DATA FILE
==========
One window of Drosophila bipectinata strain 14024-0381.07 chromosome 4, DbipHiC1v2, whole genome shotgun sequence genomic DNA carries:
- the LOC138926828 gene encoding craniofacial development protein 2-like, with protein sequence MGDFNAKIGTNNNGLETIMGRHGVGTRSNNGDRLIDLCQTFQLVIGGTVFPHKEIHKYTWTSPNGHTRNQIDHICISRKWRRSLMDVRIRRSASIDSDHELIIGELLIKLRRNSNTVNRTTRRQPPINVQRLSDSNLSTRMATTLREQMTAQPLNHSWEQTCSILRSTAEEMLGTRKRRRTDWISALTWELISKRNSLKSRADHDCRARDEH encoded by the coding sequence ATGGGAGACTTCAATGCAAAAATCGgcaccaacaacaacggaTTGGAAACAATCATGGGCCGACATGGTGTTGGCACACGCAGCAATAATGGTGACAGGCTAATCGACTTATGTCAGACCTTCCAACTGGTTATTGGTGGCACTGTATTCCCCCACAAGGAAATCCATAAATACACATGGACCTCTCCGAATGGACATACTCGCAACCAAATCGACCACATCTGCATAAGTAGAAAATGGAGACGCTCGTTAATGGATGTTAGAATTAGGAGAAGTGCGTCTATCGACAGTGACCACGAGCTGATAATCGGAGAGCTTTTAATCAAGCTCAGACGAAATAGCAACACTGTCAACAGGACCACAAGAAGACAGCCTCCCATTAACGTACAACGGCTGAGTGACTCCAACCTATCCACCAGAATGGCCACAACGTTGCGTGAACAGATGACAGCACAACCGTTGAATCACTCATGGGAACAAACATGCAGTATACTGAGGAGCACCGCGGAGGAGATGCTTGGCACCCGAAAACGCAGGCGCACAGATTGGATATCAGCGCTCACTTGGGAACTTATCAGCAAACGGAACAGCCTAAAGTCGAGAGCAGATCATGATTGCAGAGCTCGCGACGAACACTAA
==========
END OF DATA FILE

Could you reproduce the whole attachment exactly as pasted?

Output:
One window of Drosophila bipectinata strain 14024-0381.07 chromosome 4, DbipHiC1v2, whole genome shotgun sequence genomic DNA carries:
- the LOC138926828 gene encoding craniofacial development protein 2-like, with protein sequence MGDFNAKIGTNNNGLETIMGRHGVGTRSNNGDRLIDLCQTFQLVIGGTVFPHKEIHKYTWTSPNGHTRNQIDHICISRKWRRSLMDVRIRRSASIDSDHELIIGELLIKLRRNSNTVNRTTRRQPPINVQRLSDSNLSTRMATTLREQMTAQPLNHSWEQTCSILRSTAEEMLGTRKRRRTDWISALTWELISKRNSLKSRADHDCRARDEH encoded by the coding sequence ATGGGAGACTTCAATGCAAAAATCGgcaccaacaacaacggaTTGGAAACAATCATGGGCCGACATGGTGTTGGCACACGCAGCAATAATGGTGACAGGCTAATCGACTTATGTCAGACCTTCCAACTGGTTATTGGTGGCACTGTATTCCCCCACAAGGAAATCCATAAATACACATGGACCTCTCCGAATGGACATACTCGCAACCAAATCGACCACATCTGCATAAGTAGAAAATGGAGACGCTCGTTAATGGATGTTAGAATTAGGAGAAGTGCGTCTATCGACAGTGACCACGAGCTGATAATCGGAGAGCTTTTAATCAAGCTCAGACGAAATAGCAACACTGTCAACAGGACCACAAGAAGACAGCCTCCCATTAACGTACAACGGCTGAGTGACTCCAACCTATCCACCAGAATGGCCACAACGTTGCGTGAACAGATGACAGCACAACCGTTGAATCACTCATGGGAACAAACATGCAGTATACTGAGGAGCACCGCGGAGGAGATGCTTGGCACCCGAAAACGCAGGCGCACAGATTGGATATCAGCGCTCACTTGGGAACTTATCAGCAAACGGAACAGCCTAAAGTCGAGAGCAGATCATGATTGCAGAGCTCGCGACGAACACTAA